Introduction.  Our answer, of course, is that he is Christ the King; but what exactly do we mean by that?  Part of the problem is that we have a rather different view of kings and queens than in former times.  We are used to "constitutional monarchs", whose powers are carefully circumscribed by law.  Whatever else we mean when he acknowledge the kingship of Christ, we surely do not mean that he is a constitutional figurehead!  What we do mean is not easy to put into a word or phrase.  Perhaps the best we can do is draw a composite picture based on today's readings.  Like David before him, Christ is in one sense a Shepherd-King, the image underlying both our first lesson and the gospel (in part).  Something far more all-encompassing is envisaged by our lesson from Ephesians: words like "sovereign", "universal" and "victorious" come to mind (as does the U.K. National Anthem – Send him victorious, happy and glorious, long to reign over us...  The gospel adds a further facet to our composite image, that of the head of the judicial system – or president of the International Court of Justice, perhaps, as he will exercise judgment over all nations, while simultaneously acting like a shepherd at the drafting gate.

Background.  The question of Jesus' real identity features in almost every episode in the gospel narrative up to and including the Transfiguration.  Then it fades from sight until the Passion story begins with Christ's arrest and trial.

Using Luke's gospel as an illustration, we might begin with the Annunciation.  Because of Mary's response we tend to focus on the biological question; and on Mary's acceptance of God's will.  But the angel gives us some very important information besides.  The child's name is to be Jesus; and he will be called Son of the Most High.  Even before his conception, there is the angelic clue to the dual nature of Christ.  The baby is to be both human (named Jesus) and divine (the Son of the Most High).  He is also to ascend the throne of David, but his reign will last for ever.  When he is born he is acclaimed by the angel as "Saviour" and "Christ the Lord", but when the shepherds go to the stable what they see is Mary and Joseph and the baby lying in the manger.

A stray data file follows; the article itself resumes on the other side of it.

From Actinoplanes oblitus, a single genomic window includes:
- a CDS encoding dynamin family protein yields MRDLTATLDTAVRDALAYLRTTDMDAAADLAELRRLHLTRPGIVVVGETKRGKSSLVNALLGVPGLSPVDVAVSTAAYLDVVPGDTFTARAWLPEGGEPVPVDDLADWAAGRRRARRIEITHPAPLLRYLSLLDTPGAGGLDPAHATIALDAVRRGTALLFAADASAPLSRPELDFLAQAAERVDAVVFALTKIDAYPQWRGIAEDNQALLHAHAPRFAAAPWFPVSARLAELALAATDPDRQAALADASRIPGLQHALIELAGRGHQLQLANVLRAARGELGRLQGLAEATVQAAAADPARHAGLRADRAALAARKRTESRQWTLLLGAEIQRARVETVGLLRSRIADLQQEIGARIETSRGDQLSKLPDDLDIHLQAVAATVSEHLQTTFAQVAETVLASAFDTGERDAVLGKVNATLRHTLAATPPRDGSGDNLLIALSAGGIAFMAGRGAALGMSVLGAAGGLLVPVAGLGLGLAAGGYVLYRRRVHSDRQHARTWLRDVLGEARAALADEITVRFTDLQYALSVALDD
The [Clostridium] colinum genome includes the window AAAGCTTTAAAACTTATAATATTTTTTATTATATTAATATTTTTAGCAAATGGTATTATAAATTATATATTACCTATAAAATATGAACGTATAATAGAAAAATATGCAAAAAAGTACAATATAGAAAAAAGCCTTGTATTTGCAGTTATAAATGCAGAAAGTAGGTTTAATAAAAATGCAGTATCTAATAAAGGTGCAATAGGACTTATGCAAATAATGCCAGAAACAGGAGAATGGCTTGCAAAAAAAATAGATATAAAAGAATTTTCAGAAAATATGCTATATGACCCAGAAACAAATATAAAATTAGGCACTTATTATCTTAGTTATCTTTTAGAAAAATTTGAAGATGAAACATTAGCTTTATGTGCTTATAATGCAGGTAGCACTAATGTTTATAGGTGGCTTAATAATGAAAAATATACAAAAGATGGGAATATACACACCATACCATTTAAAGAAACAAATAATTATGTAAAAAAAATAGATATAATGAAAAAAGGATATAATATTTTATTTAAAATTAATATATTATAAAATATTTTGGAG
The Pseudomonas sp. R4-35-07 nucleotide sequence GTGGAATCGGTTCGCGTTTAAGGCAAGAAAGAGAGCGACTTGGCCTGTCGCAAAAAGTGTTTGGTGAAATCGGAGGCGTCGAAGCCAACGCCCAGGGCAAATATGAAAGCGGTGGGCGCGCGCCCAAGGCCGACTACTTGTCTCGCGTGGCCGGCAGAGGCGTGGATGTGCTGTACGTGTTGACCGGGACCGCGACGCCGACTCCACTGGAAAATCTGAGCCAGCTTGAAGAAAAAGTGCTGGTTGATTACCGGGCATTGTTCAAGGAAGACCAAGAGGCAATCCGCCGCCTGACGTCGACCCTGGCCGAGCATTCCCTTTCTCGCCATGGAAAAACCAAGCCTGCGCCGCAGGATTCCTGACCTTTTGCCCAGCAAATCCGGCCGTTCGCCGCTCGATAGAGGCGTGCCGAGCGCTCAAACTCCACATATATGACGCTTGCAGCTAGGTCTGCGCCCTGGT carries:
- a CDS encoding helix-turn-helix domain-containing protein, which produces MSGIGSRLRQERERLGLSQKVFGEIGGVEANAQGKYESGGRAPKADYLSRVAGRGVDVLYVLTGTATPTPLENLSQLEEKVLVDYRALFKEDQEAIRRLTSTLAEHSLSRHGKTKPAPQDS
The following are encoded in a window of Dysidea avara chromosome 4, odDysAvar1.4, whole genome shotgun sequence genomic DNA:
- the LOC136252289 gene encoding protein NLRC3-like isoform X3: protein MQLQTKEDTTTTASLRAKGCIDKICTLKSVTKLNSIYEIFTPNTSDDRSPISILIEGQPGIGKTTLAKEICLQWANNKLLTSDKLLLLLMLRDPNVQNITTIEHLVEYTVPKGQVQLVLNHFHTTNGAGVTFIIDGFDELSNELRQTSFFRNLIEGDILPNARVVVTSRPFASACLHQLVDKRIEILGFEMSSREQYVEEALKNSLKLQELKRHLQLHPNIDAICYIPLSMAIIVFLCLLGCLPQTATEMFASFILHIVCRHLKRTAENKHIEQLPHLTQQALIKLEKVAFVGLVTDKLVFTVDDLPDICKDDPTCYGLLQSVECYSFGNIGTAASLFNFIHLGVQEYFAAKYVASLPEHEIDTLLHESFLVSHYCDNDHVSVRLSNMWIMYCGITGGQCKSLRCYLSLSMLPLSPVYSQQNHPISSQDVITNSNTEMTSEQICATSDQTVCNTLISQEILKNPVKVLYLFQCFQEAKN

The Presentation in the Temple continues the dual theme, as Mary and Joseph fulfil the requirements of the law in respect of the new-born baby, while Simeon the prophet and Anna the prophetess see the divine significance of this baby. Thirty years later Jesus of Nazareth presents himself as one of a large crowd for baptism in the Jordan; but a voice from heaven proclaims "you are my Son, whom I love; in you I am well pleased."  St Luke follows with Jesus' genealogy: "he was the son, so it was thought, of Joseph...".

And so to the wilderness where the devil homed in on this very question of identity: "if you are the Son of God..." and we will hear echoes of this in the Passion Narrative: "if you are the king of the Jews, save yourself..."

When he preaches in his hometown the crowds ask themselves, "isn't this the carpenter's son?" before taking offence and trying to throw him over a bluff.  When he exorcises demons and evil spirits they know exactly who he is; but everyone else struggles with his identity.  His disciples and the admiring crowds are constantly bewildered by the quality of his teaching, his healing gifts and his power over the natural elements.  "Who is this man that even the winds and the sea obey him?"  His opponents are outraged by his assurance that sinners are forgiven: "who is he to forgive sins; only God may do that!

Along the way Jesus gives himself a variety of titles, the Son of Man being the most common; but he also refers to himself as "the lord of the Sabbath" and the bridegroom, and acknowledge that he has a reputation for being "a drunkard and a glutton" because he doesn't follow the extreme asceticism of John the Baptist.  Others call him Rabbi (Teacher) or hail him as a great prophet.

In the Herod's dungeon, beset by doubt, John the Baptist sends emissaries to ask Jesus, "Are you the one who is to come or should we expect someone else"; while upstairs in the palace Herod himself is going slowly mad struggling with the same question: Some were saying John has been raised from the dead, others that Elijah had appeared, and still others that one of the prophets from long ago had come back to life.  The disciples had heard the same rumours; but then Jesus asked them, "Who do you say I am?"  and Peter spoke for all of them, "You are the Christ."